A festering family dispute among the eight partners of Parsi Dairy Farm has finally been resolved with one of the partners, Urvaksh Naval Hoyvoy, who was jailed last month, retiring. Hoyvoy, who was held for fraud and fabricating a power of attorney, will walk away with Rs14 crore as his share as part of the agreement. The amount will be paid to him over the next one year.
Article by Nauzer Bharucha | Times of India
Seven women of the family, in the age-group of 53 to 85 years, had dragged their cousin and nephew Hoyvoy to court. They also filed a police complaint against him for cheating, forgery, breach of trust, criminal intimidation and conspiracy.
Based on the FIR filed at Azad Maidan police station, Hoyvoy, 55, was arrested and sent to police custody on April 19. But the women decided not to oppose Hoyvoy’s bail application after he agreed to step down as partner, take his share and cut all links with the firm. The firm has its landmark mithai and milk products shop at Princess Street and a 300-acre property in Talasari on the Maharashtra-Gujarat border.
On April 30, the partners filed consent terms in the chamber of Justice SJ Kathawalla of Bombay high court to resolve the dispute. Besides Parsi Dairy Farm, the family runs a vegetarian restaurant called Dairyland on its Talasari property. Hoyvoy, who used to run another restaurant, Parsi Da Dhaba, on the same property, has shut it following the settlement.
According to the consent terms, Urvaksh has “forthwith” retired from the firm with full and final payment to him towards his share (lump sum Rs14 crore). The main petitioner, Meher Patel, who filed the arbitration plea in HC along with other partners, then agreed to give her “unconditional no-objection to grant of bail” to Hoyvoy. She also agreed to withdraw the police complaint against Hoyvoy and his wife Amy.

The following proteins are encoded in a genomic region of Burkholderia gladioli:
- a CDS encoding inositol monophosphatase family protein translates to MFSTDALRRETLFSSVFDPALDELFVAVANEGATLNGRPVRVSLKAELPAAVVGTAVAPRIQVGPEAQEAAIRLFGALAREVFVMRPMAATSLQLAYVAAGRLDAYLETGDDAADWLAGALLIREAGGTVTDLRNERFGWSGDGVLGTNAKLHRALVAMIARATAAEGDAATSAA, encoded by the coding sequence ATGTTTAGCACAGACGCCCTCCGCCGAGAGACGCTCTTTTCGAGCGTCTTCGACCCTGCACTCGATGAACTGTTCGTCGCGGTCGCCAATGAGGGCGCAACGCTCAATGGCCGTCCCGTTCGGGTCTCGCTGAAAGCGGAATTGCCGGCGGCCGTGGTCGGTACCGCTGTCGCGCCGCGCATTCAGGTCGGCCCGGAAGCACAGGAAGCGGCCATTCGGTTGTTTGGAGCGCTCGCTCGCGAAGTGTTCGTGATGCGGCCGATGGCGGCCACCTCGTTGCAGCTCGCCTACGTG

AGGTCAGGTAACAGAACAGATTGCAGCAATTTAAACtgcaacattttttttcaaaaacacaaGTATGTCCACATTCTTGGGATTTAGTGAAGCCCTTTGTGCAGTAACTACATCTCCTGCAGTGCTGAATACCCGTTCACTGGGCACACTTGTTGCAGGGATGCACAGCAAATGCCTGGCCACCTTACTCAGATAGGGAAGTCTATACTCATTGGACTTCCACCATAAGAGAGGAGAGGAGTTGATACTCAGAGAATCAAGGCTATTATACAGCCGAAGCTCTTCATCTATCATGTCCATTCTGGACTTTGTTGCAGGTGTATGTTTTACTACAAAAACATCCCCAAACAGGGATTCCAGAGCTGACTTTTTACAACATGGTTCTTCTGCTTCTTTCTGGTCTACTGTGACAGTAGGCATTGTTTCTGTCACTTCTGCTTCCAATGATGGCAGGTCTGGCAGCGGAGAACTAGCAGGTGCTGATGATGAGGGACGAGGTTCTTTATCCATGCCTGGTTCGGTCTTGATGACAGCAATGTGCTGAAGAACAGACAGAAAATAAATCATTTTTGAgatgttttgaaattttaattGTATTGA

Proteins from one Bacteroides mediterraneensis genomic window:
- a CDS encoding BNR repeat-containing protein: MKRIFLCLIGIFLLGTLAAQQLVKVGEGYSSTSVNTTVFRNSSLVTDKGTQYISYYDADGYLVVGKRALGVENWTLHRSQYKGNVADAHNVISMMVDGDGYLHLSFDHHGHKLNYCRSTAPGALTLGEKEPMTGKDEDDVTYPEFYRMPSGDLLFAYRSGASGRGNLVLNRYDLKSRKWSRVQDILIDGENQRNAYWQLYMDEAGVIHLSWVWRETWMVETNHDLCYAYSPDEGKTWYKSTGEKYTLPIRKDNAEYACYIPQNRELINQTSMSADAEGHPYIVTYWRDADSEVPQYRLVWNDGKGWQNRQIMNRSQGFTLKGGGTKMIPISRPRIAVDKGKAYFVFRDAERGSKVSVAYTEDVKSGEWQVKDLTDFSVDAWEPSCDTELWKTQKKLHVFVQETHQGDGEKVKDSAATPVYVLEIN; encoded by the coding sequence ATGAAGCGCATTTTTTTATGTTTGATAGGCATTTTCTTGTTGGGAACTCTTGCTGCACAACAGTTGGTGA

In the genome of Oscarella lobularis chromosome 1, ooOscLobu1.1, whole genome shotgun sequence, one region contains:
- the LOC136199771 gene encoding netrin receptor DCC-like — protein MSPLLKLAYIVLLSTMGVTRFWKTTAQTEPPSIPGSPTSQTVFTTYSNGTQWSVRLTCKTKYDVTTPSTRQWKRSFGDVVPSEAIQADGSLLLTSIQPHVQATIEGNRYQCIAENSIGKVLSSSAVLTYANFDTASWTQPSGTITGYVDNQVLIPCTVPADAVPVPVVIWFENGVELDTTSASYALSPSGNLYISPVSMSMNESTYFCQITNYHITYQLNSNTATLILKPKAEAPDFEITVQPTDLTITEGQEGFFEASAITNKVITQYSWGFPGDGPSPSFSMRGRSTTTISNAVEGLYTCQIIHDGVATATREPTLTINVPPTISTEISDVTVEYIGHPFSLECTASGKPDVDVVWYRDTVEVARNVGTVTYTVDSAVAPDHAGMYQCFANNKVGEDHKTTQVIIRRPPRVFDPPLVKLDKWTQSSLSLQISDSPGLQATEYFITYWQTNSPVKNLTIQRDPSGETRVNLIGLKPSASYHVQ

“Urvaksh Hoyvoy shall have no right, title or interest in any asset or business of the firm or any other claim against the continuing partners,” the terms of the agreement said. He will also transfer any intellectual property rights subsisting with him in relation to the trademark/brand name including Dairyland, Dairyland Products and Parsi Dairy Farm. His name would be removed from land records of the Talasari plot.
The dispute mainly revolved around the 300-acre land, which the family has been trying to dispose of for some years and divide the money equally among partners. The family accused Hoyvoy of “fraud” by creating a fabricated power of attorney in his name to control the property. Meher Patel, with other partners, said early this year, a person called Hemandra Gandhi had informed them he had purchased two plots from Hoyvoy. It was found the Hoyvoys and one Jeevan Barvadia had formed a company, Dairy Land Farm House Pvt Ltd, to sell portions of the plot.
The company collected Rs1.5 crore from investors as booking amount. Patel said this was a conspiracy. The partners found out agriculture land was converted into non-agriculture land. They also said Hoyvoy was collecting money and “wrongfully” creating encumbrances and liabilities on the land. He had “falsely and fraudulently” represented the firm’s land as the land of Dairy Land Farm House and “collected advances from numerous people towards proposed allotment upon development of the project,” they added.
In his affidavit, Hoyvoy said in 2005-06, his lawyer Shaukat Merchant introduced him to Najmuddin Meghani, a lawyer from Surat. Meghani would help him identify people in a position to raise money to develop the land. Hoyvoy said in 2006, Meghani introduced him to one Jivanbhai Barvadia of Surat, who was capable of developing the land. “Around that point of time, under advice of my lawyer Shaukat Merchant, I signed unregistered agreements and documents,” said the affidavit.